The siren went off every five to 10 minutes. It meant only one thing: a rocket was about to fly over Sam Friedman's head. He was on his eighth month in the heart of Israel, away from Chesterfield.
"What's dangerous is that the rockets don't blow up, they break up, but the shells fall down on Israel," Friedman said.
Friedman spoke with NewsChannel 5 via Skype a few hours after Israel sent its military to attack Hamas forces in the Gaza Strip. He sent the station a selfie he took in a bomb shelter. It was his first time there. Friedman said he saw a mother and two children dodging the bullets too.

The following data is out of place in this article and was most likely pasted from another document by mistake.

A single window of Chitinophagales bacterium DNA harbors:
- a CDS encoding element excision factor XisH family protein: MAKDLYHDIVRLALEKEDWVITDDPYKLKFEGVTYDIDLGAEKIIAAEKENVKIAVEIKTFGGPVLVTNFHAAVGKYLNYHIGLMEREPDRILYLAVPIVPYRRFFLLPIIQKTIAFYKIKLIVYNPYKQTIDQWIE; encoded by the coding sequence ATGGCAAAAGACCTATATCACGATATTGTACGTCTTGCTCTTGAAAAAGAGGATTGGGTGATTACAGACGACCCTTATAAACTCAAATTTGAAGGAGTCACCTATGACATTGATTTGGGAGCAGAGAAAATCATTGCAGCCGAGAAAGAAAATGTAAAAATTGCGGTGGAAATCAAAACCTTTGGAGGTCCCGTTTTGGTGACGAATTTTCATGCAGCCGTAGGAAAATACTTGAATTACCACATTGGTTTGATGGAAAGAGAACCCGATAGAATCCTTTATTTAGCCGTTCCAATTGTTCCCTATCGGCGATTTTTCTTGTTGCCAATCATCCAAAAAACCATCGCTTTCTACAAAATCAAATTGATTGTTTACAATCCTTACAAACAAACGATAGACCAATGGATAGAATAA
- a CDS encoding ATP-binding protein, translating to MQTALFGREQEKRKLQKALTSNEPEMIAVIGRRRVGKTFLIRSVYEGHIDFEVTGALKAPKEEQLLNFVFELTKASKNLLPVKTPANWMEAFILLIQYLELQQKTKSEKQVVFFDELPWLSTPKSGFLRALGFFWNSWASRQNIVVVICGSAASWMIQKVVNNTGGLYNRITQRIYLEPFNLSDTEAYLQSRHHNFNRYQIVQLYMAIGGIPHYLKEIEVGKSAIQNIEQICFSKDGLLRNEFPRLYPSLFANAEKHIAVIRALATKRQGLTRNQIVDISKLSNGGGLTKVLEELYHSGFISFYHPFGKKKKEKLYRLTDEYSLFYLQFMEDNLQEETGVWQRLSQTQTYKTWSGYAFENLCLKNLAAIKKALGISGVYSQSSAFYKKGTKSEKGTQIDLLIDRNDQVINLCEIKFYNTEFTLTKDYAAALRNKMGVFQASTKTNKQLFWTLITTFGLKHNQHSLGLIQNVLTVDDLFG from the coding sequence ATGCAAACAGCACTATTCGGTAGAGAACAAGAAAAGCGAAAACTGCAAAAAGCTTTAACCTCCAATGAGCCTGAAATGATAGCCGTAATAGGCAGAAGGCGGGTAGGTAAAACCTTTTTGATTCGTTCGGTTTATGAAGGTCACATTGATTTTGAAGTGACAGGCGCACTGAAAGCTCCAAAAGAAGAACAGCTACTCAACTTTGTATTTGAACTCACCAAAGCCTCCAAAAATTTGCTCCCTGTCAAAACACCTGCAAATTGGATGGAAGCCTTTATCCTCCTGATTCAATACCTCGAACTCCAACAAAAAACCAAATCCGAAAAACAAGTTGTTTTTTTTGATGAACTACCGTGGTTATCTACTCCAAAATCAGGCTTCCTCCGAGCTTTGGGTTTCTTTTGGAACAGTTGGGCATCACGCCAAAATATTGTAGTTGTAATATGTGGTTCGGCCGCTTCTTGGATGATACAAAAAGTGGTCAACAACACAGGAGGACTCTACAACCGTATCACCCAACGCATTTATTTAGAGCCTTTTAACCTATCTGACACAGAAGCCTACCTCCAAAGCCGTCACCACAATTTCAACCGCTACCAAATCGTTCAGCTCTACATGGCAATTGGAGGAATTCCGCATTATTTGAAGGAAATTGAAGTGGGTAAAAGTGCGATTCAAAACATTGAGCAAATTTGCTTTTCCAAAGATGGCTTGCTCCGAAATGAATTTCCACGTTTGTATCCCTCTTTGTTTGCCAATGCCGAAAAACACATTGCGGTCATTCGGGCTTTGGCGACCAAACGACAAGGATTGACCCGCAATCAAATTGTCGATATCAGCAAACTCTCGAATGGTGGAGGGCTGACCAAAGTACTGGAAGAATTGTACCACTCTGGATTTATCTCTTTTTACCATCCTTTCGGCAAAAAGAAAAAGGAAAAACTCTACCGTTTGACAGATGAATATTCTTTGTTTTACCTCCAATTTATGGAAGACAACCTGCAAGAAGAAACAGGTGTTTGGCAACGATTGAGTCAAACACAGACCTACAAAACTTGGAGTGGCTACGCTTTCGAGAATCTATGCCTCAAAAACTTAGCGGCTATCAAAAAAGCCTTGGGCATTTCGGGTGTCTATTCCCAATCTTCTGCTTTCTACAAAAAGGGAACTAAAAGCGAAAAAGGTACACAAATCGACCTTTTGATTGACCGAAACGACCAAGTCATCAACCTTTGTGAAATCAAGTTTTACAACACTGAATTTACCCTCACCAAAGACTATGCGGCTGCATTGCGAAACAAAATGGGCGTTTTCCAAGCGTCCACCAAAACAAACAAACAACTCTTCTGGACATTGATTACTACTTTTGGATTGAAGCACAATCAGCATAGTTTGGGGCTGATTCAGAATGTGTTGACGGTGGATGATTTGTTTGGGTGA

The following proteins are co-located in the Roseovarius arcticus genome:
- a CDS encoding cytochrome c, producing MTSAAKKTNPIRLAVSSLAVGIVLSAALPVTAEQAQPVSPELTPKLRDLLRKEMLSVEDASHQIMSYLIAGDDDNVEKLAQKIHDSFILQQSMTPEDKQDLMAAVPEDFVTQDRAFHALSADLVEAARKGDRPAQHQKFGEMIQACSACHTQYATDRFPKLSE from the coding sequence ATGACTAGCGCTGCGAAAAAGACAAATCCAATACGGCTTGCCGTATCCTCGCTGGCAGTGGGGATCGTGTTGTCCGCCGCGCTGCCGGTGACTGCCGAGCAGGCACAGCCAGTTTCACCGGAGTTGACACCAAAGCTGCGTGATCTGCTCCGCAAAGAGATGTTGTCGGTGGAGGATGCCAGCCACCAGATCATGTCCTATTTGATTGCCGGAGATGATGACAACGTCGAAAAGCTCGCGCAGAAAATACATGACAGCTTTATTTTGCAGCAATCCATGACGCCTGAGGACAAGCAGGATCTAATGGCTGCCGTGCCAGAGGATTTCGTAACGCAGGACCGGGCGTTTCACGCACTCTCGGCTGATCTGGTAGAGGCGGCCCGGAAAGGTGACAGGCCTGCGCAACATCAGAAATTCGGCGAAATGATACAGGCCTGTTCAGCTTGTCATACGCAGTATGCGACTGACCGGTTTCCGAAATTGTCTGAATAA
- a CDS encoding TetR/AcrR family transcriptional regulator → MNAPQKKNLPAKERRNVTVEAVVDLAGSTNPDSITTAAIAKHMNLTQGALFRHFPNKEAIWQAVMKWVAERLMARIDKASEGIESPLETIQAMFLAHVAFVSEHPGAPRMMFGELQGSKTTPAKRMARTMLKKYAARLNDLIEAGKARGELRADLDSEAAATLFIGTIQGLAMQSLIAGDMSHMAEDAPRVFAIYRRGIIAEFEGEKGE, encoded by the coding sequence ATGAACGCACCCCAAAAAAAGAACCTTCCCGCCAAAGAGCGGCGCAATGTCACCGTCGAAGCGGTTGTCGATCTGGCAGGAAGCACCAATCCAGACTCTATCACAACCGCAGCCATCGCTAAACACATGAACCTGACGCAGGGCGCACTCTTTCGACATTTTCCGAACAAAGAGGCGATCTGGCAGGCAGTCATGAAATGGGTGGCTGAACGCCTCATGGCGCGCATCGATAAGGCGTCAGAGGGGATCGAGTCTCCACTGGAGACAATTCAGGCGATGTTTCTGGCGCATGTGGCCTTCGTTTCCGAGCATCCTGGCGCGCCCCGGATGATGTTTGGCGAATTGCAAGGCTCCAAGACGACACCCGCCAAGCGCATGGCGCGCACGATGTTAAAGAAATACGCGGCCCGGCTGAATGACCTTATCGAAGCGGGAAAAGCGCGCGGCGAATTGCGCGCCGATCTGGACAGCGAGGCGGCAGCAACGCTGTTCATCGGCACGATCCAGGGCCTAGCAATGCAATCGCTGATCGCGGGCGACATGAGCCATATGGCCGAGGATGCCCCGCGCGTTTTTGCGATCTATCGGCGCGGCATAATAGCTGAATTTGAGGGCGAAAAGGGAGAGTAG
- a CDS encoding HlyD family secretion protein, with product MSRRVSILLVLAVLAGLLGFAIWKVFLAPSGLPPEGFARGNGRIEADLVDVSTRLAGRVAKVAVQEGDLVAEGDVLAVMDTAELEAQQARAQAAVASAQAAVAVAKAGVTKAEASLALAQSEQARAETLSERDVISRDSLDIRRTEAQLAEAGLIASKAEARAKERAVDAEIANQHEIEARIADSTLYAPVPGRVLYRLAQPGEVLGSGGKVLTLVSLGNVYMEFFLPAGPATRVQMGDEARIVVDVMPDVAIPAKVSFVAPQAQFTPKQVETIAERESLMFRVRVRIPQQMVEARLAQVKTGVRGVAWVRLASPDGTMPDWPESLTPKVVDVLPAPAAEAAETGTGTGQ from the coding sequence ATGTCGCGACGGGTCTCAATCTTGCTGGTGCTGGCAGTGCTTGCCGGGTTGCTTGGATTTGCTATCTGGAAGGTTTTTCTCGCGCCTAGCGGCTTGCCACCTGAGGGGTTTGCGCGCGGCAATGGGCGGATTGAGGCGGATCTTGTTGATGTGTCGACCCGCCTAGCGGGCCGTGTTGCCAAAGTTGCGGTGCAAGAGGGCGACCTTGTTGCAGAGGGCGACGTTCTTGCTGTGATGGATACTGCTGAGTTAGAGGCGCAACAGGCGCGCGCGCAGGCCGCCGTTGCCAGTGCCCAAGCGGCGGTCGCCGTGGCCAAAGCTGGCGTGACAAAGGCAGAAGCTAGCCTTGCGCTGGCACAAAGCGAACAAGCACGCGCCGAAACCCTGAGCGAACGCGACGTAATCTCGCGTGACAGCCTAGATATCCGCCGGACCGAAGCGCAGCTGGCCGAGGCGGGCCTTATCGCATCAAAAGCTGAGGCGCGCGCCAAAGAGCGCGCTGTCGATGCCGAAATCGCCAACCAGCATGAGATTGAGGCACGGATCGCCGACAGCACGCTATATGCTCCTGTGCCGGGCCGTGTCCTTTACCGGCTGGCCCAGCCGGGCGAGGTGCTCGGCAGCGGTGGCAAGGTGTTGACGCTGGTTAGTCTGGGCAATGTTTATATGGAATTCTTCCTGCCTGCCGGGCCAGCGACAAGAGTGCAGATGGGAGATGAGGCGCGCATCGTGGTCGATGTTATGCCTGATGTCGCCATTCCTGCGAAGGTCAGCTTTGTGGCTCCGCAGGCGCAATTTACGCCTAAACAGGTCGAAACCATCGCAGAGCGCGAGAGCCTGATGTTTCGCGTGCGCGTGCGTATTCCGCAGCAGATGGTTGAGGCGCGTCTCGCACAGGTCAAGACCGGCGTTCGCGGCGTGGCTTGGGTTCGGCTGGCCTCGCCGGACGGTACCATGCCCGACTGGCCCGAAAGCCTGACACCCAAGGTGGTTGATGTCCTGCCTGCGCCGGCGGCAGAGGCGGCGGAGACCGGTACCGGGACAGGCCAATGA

"There were tables and a carpet. The little boy picked up cards while the little girl was cheering. It's not normal for kids to grow up being natural in a shelter, it makes the situation real," he said.
It's real for St. Louisan Nasir Al Masri, too.
"There is a cutoff of electricity, so being able to hear from them, we don't know," he said.
Al Masri, a Palestinian-American, has extended family and a very close friend in Gaza.
"That is so scary to me, that I get a call tomorrow, that she didn't make it," he said.
Al Masri showed us the Facebook pictures his friend posted.
"There's shrapnel in the yard, a little child looks like he's playing," he said.
Al Masri said he worries the casualties aren't going to the buildings, they could be children.
"I pray for them that they are safe," he said. Safety is secondary to rockets and sirens.
The Palestinian community in St. Louis will rally on Sunday to support the people in Gaza, you can find info on their Facebook page.